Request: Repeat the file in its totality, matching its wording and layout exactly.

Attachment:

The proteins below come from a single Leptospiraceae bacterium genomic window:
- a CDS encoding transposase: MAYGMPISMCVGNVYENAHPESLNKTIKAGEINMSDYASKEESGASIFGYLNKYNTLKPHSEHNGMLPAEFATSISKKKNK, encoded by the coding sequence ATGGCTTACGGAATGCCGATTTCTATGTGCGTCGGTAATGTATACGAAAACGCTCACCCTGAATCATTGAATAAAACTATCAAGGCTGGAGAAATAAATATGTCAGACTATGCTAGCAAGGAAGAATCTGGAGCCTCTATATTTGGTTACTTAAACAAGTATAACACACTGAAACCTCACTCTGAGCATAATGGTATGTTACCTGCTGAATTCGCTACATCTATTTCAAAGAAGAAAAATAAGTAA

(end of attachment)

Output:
The proteins below come from a single Leptospiraceae bacterium genomic window:
- a CDS encoding transposase: MAYGMPISMCVGNVYENAHPESLNKTIKAGEINMSDYASKEESGASIFGYLNKYNTLKPHSEHNGMLPAEFATSISKKKNK, encoded by the coding sequence ATGGCTTACGGAATGCCGATTTCTATGTGCGTCGGTAATGTATACGAAAACGCTCACCCTGAATCATTGAATAAAACTATCAAGGCTGGAGAAATAAATATGTCAGACTATGCTAGCAAGGAAGAATCTGGAGCCTCTATATTTGGTTACTTAAACAAGTATAACACACTGAAACCTCACTCTGAGCATAATGGTATGTTACCTGCTGAATTCGCTACATCTATTTCAAAGAAGAAAAATAAGTAA